Leadership Styles and gender perceptions
Leadership as described by Griffin, (2002) is a complex discipline that appraises the evolution of leadership models from trait theories, behaviourist theories, situational leadership, contingency theory up to modern leadership style trends of transactional and transformational leadership. Burn’s (1978) view is the preferred and more effective style is transformational leadership which is considered to be more suited to the leadership style and natural disposition of females. As innovative companies require a more collaborative team based approach, is there a correlation therefore between Burn’s (1978) view of female inclination towards new trend, ...view middle of the document...
At the height of its popularity, Trait leadership theory was seen as a male domain. Socially and culturally, women were not perceived as having these qualities and therefore not leadership material. This was reflected in the low numbers of women having any significant senior management role either in business or the public sector during this period. This perception changed during World War Two as women had to take on senior leadership roles in all walks of life particularly in Europe and the USA. After World War 2 (WW 2) women began to see themselves as citizens with a voice who wanted greater responsibility in different walks of life. Despite this, according to the Grant Thornton IBR Report (2013), only 21% of women in Ireland currently hold senior management positions and it is even lower in the UK (19%) and the USA (20%). Evidently this pattern is continuing to exist. Today far more women are entering business and professions with ambition to succeed and a desire to play a key role in their chosen field. A further examination of other leadership models might shed some light on this issue.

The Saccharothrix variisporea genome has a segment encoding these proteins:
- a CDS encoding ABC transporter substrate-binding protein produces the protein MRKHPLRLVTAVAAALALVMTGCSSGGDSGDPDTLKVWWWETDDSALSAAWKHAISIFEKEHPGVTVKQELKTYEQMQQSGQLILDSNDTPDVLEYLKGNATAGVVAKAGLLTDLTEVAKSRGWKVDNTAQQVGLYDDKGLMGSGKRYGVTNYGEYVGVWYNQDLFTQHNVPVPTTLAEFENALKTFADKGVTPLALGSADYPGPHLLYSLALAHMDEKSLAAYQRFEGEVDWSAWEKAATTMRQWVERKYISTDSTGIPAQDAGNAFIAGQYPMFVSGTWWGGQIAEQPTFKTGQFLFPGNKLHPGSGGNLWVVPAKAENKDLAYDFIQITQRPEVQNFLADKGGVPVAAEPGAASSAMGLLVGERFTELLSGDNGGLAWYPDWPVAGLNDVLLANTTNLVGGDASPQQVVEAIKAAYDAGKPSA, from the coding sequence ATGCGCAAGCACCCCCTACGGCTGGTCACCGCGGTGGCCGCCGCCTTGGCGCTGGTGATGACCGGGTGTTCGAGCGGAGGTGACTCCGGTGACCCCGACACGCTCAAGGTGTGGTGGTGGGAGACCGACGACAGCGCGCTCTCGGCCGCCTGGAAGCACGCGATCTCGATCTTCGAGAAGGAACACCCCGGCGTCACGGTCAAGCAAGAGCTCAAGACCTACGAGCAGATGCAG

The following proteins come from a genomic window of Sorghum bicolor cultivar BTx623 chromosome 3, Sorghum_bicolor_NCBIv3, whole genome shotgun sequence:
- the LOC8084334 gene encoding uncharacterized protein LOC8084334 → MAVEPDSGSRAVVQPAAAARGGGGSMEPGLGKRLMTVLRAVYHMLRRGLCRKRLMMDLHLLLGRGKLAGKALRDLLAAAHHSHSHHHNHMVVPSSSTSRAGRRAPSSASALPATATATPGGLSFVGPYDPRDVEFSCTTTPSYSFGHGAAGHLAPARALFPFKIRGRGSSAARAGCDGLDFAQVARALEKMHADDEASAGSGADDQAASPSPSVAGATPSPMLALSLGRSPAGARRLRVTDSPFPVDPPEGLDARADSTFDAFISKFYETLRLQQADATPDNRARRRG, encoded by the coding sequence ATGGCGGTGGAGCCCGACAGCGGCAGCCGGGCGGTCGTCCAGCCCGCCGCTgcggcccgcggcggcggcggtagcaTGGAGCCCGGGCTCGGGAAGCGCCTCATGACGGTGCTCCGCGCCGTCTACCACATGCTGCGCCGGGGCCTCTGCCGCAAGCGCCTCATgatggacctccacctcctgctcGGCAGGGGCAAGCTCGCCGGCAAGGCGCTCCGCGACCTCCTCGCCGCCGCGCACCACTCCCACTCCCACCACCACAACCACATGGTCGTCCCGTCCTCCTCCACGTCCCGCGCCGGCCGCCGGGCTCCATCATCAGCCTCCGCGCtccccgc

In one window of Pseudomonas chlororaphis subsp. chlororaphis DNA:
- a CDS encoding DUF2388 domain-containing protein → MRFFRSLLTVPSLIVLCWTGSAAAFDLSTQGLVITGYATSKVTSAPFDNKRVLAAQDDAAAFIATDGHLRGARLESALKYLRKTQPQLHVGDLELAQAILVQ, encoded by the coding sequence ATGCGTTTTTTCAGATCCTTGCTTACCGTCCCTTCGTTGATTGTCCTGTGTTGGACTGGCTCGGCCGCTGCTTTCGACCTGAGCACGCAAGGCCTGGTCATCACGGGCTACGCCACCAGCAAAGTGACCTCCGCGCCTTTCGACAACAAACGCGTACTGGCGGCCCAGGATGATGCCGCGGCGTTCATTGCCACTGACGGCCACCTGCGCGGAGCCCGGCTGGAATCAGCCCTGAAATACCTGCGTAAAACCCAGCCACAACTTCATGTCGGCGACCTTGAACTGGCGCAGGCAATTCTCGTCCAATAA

Situational Leadership Theory
Research on situational factors remains limited with results being difficult to interpret due to the confusion with different aspects of the situation. Still, according to studies by Fry, Kerr, and Lee (1988) and Hammer and Turk (1987) as cited in Yukl (1989) there is evidence that leader behaviour is strongly influenced by the situation. Situational Leadership theory developed by Hersey and Blanchard (1977) focuses on the leader in a given situation. Effectiveness is contingent on adapting style of leadership to the details of the task. The situational approach emphasises the importance of matching leadership style exercised to the maturity of the group being led. The leader has a directive and supportive role to apply appropriately. Ultimately different situations demand different kinds of leadership with no single best universal style instead leaders ascertain individuals/followers approach to tasks regarding knowledge, skills, abilities, motivation and commitment. Therefore, it is incumbent that good leaders diagnose development of individual and use appropriate style to either, support, coach, direct or delegate given the situation.
Typically leadership is thought of in terms of two opposing styles; McGregor’s Theory X authoritarian or Theory Y democratic (Vecchio, 2000). Situational Leadership challenges this view point of being one or the other. Success lies in the ability of the leader to form a partnership, building a two way relationship between leader and team members and adapting to the specific needs of the situation (Price, 2011).
As the title of this model suggests, context and culture also play a role in defining the situational needs and leadership requirements in an organisation at any particular period. Initially therefore, one might think that this model would always seek out the best...